Five-day festival to celebrate legacy, culture & traditions of the land
By Nava Thakuria
Guwahati: Bharat Mata Pujan 2023, organised with an aim to celebrate the legacy, culture and traditions of the great land, kick starts on Thursday (1 Kati of 1430 Bhaskarabda) coinciding the Sharadiya Durgotsav. Thousands of cultural personalities, art connoisseurs and patriotic nationals assembled at Chandmari AEI field in the far eastern part of Bharat (India) to participate in the unique festival, where the motherland is worshiped as a deity.
Organised under the aegis of Pragnya (wisdom, a prominent cultural organization), the five-day spiritual extravaganza was inaugurated by veteran Sattriya dance exponent Nrityacharya Jatin Goswami on 19 October by lighting the sacred lamp in presence of Taren Boro (former president of Bodo Sahitya Sabha), Jitul Sonowal (president of Pragnya), Manmath Barua (president of Bharat Mata Pujan committee) with other hundreds of distinguished personalities.
It was preceded by Akhand Bharat Parikrama, where thousands with earthen lamps on their hands walked walk around the Bharat Mata idol amidst a model of the Indian subcontinent comprising India, Afghanistan, Pakistan, Sri Lanka, Maldives, Nepal, Bhutan, Bangladesh and Myanmar. A collective dance with nearly 1000 participating young artistes on the theme of Vande Mataram turned out to be a visual feast and a group dance competition featuring 70 teams enthralled the audience.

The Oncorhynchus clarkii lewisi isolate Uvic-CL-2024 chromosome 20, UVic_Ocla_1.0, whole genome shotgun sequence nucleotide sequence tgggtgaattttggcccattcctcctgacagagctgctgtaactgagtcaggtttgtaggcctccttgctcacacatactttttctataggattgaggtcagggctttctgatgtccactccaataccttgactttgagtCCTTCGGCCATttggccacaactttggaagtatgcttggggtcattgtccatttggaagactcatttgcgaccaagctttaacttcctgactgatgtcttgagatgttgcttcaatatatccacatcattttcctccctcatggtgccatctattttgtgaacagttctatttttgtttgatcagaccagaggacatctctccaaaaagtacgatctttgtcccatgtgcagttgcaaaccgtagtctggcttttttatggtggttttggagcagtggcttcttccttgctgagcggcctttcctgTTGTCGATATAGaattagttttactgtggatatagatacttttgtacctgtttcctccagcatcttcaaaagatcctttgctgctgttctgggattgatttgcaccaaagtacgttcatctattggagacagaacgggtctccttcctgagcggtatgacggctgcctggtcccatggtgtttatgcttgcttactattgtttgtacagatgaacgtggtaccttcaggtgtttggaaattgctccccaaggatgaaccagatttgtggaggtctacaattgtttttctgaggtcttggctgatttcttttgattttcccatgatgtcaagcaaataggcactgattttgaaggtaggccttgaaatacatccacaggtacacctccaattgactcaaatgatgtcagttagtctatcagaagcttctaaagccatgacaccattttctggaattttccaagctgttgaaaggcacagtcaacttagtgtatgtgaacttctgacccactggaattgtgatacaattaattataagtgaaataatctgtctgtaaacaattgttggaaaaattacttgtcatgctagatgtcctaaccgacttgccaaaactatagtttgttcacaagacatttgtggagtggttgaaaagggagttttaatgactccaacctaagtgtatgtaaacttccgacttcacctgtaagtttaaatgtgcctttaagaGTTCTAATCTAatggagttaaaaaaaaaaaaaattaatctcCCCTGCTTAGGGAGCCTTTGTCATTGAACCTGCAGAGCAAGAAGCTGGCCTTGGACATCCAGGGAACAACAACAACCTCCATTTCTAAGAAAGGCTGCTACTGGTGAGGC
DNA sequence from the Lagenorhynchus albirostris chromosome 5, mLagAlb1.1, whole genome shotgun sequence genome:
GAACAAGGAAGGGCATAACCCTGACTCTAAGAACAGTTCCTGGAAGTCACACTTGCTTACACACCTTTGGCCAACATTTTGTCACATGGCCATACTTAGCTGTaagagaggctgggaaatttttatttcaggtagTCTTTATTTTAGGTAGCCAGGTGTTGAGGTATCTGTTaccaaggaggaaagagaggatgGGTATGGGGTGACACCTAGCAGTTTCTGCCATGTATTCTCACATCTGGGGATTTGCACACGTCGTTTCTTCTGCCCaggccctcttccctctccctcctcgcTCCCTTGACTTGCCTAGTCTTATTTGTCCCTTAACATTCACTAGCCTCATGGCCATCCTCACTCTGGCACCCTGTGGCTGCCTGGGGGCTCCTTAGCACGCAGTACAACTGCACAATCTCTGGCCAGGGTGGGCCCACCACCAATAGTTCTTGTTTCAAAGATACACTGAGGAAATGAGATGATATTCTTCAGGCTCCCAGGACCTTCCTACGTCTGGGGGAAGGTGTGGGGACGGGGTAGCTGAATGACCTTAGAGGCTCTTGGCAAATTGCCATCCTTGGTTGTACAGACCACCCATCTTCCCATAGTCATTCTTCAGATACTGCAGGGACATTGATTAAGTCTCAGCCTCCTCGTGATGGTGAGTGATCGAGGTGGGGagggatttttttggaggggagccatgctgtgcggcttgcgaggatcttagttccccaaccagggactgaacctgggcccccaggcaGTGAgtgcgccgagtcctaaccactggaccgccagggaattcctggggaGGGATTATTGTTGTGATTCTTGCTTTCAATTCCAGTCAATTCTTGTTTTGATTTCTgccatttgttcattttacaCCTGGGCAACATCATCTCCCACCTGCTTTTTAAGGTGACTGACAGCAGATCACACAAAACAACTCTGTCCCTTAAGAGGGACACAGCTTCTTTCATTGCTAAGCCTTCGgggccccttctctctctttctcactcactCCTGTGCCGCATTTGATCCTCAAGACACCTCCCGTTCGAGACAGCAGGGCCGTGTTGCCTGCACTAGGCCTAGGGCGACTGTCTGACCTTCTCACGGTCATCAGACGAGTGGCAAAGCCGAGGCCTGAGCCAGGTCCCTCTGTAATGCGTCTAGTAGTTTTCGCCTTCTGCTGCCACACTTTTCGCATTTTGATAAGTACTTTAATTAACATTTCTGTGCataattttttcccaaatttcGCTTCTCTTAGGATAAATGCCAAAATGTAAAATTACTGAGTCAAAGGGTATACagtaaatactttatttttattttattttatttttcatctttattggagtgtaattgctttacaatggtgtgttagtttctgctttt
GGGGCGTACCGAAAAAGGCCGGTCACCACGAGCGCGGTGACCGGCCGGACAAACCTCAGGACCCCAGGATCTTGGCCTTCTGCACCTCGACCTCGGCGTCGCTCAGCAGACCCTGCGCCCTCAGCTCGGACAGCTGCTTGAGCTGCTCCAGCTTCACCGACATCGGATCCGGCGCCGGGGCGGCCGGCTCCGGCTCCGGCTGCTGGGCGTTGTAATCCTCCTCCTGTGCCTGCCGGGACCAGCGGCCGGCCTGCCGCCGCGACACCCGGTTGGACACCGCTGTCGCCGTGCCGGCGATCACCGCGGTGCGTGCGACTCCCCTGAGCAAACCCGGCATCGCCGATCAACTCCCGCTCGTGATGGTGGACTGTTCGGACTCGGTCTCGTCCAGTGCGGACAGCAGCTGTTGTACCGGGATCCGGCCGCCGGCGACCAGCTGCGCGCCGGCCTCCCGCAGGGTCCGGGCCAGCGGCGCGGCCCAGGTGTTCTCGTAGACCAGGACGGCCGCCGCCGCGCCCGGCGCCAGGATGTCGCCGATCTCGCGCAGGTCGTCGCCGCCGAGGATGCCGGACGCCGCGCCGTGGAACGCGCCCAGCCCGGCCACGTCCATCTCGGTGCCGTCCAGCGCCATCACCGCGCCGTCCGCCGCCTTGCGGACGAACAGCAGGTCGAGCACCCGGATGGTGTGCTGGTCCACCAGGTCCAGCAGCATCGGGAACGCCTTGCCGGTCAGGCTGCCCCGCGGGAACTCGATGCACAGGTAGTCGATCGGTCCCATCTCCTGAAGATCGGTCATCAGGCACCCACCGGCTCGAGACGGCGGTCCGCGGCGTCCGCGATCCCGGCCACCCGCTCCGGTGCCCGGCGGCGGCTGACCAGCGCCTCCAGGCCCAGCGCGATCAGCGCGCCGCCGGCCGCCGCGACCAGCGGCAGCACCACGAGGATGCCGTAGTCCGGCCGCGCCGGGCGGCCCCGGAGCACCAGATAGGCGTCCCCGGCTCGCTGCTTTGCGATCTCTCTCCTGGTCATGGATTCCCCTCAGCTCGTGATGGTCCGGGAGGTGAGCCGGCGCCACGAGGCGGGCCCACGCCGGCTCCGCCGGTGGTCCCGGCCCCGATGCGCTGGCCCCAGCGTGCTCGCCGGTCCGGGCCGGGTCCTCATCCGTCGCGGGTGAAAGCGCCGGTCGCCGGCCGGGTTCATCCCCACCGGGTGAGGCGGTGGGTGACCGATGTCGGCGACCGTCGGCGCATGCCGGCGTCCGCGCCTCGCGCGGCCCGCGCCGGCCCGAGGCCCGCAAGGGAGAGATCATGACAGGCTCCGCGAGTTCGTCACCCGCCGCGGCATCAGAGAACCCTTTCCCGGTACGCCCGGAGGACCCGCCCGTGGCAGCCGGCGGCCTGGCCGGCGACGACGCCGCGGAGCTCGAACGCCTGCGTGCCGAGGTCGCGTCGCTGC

Showing regard to motherland as a goddess may be unusual for other nations across the globe, but the Indian people continue calling the sacred land as Bharat Mata (or Bharatamba) since time immemorial. The personification of India as a mother goddess gained momentum during the freedom movement against the British colonial forces.
Bankim Chandra Chattopadhyay introduced a hymn titled ‘Vande Mataram’ in his Bengali language novel ‘Anand Math’ (1882) and Kiran Chandra Bandyopadhyay performed a play titled ‘Bharat Mata’ in 1873. Since then Bharat Mata, wearing red-coloured sari with a saffron flag on hands with an accompanying lion, symbolises a unified motherland (Akhanda Bharat) for millions of Indians.
Abanindranath Tagore, the eminent artist nephew of Rabindranath Tagore, portrayed Bharat Mata as a Hindu goddess in a 1905 painting. The four-armed deity, wearing saffron coloured traditional garments, carried a book, an Akshmala, sheaves of rice and a piece of white cloth (symbolising Shiksha, Diksha, Anna & Bastra). Bharat Mata as a Devi was also drawn on the cover of Tamil language magazine ‘Vijaya’ (edited by poet Subramania Bharati) in 1909.
A series of cultural programs including Guru Pujan, Kanya Pujan, Mohiyasi Matri Sanman presentation, Alpana contest, puppet shows, folk musical performance, mime shows, exhibition and splendid cultural functions are on the card during the festival showcasing the essence ofBharat. The visiting children are being entertained every evening by the traditional Assamese string-puppet theatres during the festival that culminates on Maha Navami of Durga Puja.